WASHINGTON — SEMA has filed a petition for reconsideration urging the National Highway Traffic Safety Administration (NHTSA) to withdraw its final interpretation of the federal lighting rule that effectively bans previously legal headlamp replacement systems.
Under NHTSA’s new policy, which took effect in October, replacement headlamps must comply with all applicable photometry requirements using the same light source as the OEM equipment. For example, the rule would now prohibit replacing a halogen-based system with high intensity discharge (HID) headlamps that otherwise meet all requirements of Federal Motor Vehicle Safety Standard (FMVSS) No. 108.
SEMA filed a Petition for Reconsideration challenging NHTSA’s authority to issue a rule that failed to comply with long-standing policy of basing federal safety standards on performance rather than design criteria. According to SEMA, NHTSA did not supply any objective facts demonstrating a need for a design-based application of FMVSS No. 108, a prerequisite for issuance of a safety standard. In addition, the association said the action contradicts NHTSA’s previous decision to withdraw its rulemakings on issues concerning glare since the agency admits there is not currently enough information on which to make any lighting rule changes. SEMA also contends that NHTSA engaged in an illegal rulemaking procedure.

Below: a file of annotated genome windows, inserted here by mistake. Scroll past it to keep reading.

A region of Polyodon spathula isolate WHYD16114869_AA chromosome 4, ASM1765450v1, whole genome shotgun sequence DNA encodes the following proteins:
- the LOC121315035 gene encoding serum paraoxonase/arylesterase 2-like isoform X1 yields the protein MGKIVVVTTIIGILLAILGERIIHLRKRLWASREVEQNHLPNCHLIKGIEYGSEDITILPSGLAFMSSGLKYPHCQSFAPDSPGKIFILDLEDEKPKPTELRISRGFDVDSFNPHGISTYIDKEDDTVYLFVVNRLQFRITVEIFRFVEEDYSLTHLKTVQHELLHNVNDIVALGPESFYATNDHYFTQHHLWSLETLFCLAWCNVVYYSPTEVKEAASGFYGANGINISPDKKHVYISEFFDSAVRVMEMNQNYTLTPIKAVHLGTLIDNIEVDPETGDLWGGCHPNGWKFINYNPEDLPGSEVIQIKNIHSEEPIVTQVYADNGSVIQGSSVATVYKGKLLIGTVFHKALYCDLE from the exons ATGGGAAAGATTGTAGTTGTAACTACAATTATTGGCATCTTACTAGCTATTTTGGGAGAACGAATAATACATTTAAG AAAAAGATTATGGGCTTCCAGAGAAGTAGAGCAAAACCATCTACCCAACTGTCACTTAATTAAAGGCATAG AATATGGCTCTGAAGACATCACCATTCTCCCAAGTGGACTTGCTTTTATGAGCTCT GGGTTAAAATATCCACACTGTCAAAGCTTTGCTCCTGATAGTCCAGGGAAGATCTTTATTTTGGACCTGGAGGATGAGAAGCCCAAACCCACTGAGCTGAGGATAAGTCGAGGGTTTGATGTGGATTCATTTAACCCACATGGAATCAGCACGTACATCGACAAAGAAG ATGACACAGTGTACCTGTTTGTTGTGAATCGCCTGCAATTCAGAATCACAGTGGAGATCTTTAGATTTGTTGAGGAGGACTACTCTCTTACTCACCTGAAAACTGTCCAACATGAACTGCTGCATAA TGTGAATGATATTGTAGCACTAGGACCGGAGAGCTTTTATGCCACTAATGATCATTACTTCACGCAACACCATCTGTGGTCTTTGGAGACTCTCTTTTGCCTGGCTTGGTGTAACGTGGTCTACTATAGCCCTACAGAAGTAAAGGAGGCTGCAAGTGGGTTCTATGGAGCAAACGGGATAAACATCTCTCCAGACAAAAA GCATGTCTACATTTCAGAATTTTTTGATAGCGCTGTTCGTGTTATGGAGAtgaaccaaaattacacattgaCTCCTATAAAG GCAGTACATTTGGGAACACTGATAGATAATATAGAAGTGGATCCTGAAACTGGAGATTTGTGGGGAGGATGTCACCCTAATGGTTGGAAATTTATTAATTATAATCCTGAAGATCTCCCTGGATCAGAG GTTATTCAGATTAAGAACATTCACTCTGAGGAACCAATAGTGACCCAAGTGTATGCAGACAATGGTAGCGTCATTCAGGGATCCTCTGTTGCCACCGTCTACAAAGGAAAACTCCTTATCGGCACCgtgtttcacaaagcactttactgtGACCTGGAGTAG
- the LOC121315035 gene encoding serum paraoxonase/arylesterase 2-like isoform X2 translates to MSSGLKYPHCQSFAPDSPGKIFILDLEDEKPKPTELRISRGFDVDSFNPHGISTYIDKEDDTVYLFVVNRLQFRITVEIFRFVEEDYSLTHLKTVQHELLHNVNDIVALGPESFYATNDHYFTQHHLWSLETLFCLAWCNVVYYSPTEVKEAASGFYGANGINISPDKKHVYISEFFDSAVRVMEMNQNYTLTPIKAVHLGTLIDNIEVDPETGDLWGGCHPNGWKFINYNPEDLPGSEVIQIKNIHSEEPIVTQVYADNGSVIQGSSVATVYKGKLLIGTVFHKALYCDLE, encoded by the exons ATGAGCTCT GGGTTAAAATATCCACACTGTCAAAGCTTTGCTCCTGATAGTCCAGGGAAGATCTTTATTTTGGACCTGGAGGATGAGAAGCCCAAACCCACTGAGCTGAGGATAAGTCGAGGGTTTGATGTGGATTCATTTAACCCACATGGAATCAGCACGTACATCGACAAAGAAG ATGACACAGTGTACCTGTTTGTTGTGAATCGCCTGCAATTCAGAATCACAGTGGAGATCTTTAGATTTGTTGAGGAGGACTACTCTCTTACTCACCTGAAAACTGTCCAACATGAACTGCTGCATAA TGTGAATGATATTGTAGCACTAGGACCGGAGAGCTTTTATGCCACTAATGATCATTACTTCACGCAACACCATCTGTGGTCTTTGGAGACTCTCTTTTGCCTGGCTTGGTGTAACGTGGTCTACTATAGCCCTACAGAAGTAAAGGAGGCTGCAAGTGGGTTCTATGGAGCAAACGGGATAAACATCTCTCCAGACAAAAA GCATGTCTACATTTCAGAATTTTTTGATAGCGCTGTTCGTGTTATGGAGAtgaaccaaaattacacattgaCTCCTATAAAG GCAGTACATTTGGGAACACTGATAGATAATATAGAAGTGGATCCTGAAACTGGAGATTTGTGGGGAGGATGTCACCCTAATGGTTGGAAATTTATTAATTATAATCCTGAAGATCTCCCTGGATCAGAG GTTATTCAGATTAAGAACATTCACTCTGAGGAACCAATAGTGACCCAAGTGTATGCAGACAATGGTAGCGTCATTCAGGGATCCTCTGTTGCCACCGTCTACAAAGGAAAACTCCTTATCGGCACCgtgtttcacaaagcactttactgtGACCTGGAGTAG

“The agency’s interpretation effectively establishes an original equipment standard for headlamp light sources and holds that the original equipment light source type cannot be modified or otherwise altered by aftermarket manufacturers seeking to improve the lighting of a given vehicle,” said SEMA President and CEO Chris Kersting. “There is absolutely no industry support for a design-restrictive application of FMVSS No. 108.
“Through this petition, SEMA stands prepared to fight for a consumer’s right to responsibly accessorize, modify and improve the safety of their vehicle with enhanced aftermarket lighting that meets federal standards,” added Kersting. “There is no legitimate justification for preventing vehicle lighting manufacturers from offering this federally-compliant and improved lighting equipment to the benefit of the motoring public.”
SEMA requested that NHTSA suspend enforcement of the amended rule pending final consideration of the petition.
For more information about SEMA, go to: www.sema.org .
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